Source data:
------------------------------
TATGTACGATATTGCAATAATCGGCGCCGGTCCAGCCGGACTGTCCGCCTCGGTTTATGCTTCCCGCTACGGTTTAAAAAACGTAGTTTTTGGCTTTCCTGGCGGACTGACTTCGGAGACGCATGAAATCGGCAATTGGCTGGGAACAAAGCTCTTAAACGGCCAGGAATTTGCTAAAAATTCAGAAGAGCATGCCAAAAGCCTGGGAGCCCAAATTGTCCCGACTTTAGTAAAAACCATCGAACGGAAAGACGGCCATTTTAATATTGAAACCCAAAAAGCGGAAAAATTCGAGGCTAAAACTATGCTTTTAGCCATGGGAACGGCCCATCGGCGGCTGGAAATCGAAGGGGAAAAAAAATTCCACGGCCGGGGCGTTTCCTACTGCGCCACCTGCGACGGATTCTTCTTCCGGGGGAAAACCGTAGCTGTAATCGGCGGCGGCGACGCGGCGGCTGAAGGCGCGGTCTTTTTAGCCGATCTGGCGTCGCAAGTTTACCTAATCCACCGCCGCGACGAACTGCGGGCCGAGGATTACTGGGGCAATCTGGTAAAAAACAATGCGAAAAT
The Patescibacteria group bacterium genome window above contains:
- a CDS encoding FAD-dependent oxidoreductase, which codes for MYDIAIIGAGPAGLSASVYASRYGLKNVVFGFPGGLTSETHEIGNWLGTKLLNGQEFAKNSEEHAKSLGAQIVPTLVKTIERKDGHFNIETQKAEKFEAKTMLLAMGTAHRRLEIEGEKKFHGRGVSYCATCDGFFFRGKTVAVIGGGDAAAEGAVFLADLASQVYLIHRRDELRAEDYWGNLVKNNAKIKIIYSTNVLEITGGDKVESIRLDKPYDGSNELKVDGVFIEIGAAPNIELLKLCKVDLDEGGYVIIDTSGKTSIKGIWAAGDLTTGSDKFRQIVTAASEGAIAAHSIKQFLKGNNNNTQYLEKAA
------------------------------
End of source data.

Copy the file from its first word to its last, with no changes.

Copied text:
TATGTACGATATTGCAATAATCGGCGCCGGTCCAGCCGGACTGTCCGCCTCGGTTTATGCTTCCCGCTACGGTTTAAAAAACGTAGTTTTTGGCTTTCCTGGCGGACTGACTTCGGAGACGCATGAAATCGGCAATTGGCTGGGAACAAAGCTCTTAAACGGCCAGGAATTTGCTAAAAATTCAGAAGAGCATGCCAAAAGCCTGGGAGCCCAAATTGTCCCGACTTTAGTAAAAACCATCGAACGGAAAGACGGCCATTTTAATATTGAAACCCAAAAAGCGGAAAAATTCGAGGCTAAAACTATGCTTTTAGCCATGGGAACGGCCCATCGGCGGCTGGAAATCGAAGGGGAAAAAAAATTCCACGGCCGGGGCGTTTCCTACTGCGCCACCTGCGACGGATTCTTCTTCCGGGGGAAAACCGTAGCTGTAATCGGCGGCGGCGACGCGGCGGCTGAAGGCGCGGTCTTTTTAGCCGATCTGGCGTCGCAAGTTTACCTAATCCACCGCCGCGACGAACTGCGGGCCGAGGATTACTGGGGCAATCTGGTAAAAAACAATGCGAAAAT
The Patescibacteria group bacterium genome window above contains:
- a CDS encoding FAD-dependent oxidoreductase, which codes for MYDIAIIGAGPAGLSASVYASRYGLKNVVFGFPGGLTSETHEIGNWLGTKLLNGQEFAKNSEEHAKSLGAQIVPTLVKTIERKDGHFNIETQKAEKFEAKTMLLAMGTAHRRLEIEGEKKFHGRGVSYCATCDGFFFRGKTVAVIGGGDAAAEGAVFLADLASQVYLIHRRDELRAEDYWGNLVKNNAKIKIIYSTNVLEITGGDKVESIRLDKPYDGSNELKVDGVFIEIGAAPNIELLKLCKVDLDEGGYVIIDTSGKTSIKGIWAAGDLTTGSDKFRQIVTAASEGAIAAHSIKQFLKGNNNNTQYLEKAA